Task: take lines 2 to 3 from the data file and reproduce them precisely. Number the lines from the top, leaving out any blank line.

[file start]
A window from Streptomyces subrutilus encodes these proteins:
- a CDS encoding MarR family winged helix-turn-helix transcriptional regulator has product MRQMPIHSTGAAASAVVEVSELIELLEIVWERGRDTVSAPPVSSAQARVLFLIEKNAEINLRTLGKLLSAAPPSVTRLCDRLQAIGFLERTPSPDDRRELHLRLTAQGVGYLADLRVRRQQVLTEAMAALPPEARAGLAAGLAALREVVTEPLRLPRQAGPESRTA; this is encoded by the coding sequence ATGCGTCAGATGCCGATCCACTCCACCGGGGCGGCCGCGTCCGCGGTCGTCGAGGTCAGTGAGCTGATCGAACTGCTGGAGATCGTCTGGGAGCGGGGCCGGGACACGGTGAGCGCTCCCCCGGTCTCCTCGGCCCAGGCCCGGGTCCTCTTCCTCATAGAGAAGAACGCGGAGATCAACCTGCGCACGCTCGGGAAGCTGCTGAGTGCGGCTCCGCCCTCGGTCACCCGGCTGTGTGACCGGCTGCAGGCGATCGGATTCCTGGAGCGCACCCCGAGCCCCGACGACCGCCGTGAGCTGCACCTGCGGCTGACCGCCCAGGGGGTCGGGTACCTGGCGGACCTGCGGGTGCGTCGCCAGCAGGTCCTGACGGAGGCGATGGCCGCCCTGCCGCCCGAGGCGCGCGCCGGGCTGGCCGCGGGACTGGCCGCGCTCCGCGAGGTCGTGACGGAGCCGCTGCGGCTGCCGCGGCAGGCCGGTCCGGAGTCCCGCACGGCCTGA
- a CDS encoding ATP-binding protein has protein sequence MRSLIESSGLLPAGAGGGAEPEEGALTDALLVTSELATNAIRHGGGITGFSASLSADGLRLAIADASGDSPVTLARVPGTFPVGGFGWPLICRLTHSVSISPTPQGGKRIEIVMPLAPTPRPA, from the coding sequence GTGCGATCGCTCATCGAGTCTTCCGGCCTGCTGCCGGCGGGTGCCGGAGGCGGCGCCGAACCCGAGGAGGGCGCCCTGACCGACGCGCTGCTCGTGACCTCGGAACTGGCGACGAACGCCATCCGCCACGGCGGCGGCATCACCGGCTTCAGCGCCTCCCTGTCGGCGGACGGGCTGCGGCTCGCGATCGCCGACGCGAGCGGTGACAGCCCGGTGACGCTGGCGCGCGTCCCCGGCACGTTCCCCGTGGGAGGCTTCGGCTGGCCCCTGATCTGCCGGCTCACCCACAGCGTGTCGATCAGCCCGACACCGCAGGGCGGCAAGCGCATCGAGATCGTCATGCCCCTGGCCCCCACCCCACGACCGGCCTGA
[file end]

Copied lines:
- a CDS encoding MarR family winged helix-turn-helix transcriptional regulator has product MRQMPIHSTGAAASAVVEVSELIELLEIVWERGRDTVSAPPVSSAQARVLFLIEKNAEINLRTLGKLLSAAPPSVTRLCDRLQAIGFLERTPSPDDRRELHLRLTAQGVGYLADLRVRRQQVLTEAMAALPPEARAGLAAGLAALREVVTEPLRLPRQAGPESRTA; this is encoded by the coding sequence ATGCGTCAGATGCCGATCCACTCCACCGGGGCGGCCGCGTCCGCGGTCGTCGAGGTCAGTGAGCTGATCGAACTGCTGGAGATCGTCTGGGAGCGGGGCCGGGACACGGTGAGCGCTCCCCCGGTCTCCTCGGCCCAGGCCCGGGTCCTCTTCCTCATAGAGAAGAACGCGGAGATCAACCTGCGCACGCTCGGGAAGCTGCTGAGTGCGGCTCCGCCCTCGGTCACCCGGCTGTGTGACCGGCTGCAGGCGATCGGATTCCTGGAGCGCACCCCGAGCCCCGACGACCGCCGTGAGCTGCACCTGCGGCTGACCGCCCAGGGGGTCGGGTACCTGGCGGACCTGCGGGTGCGTCGCCAGCAGGTCCTGACGGAGGCGATGGCCGCCCTGCCGCCCGAGGCGCGCGCCGGGCTGGCCGCGGGACTGGCCGCGCTCCGCGAGGTCGTGACGGAGCCGCTGCGGCTGCCGCGGCAGGCCGGTCCGGAGTCCCGCACGGCCTGA
- a CDS encoding ATP-binding protein has protein sequence MRSLIESSGLLPAGAGGGAEPEEGALTDALLVTSELATNAIRHGGGITGFSASLSADGLRLAIADASGDSPVTLARVPGTFPVGGFGWPLICRLTHSVSISPTPQGGKRIEIVMPLAPTPRPA, from the coding sequence GTGCGATCGCTCATCGAGTCTTCCGGCCTGCTGCCGGCGGGTGCCGGAGGCGGCGCCGAACCCGAGGAGGGCGCCCTGACCGACGCGCTGCTCGTGACCTCGGAACTGGCGACGAACGCCATCCGCCACGGCGGCGGCATCACCGGCTTCAGCGCCTCCCTGTCGGCGGACGGGCTGCGGCTCGCGATCGCCGACGCGAGCGGTGACAGCCCGGTGACGCTGGCGCGCGTCCCCGGCACGTTCCCCGTGGGAGGCTTCGGCTGGCCCCTGATCTGCCGGCTCACCCACAGCGTGTCGATCAGCCCGACACCGCAGGGCGGCAAGCGCATCGAGATCGTCATGCCCCTGGCCCCCACCCCACGACCGGCCTGA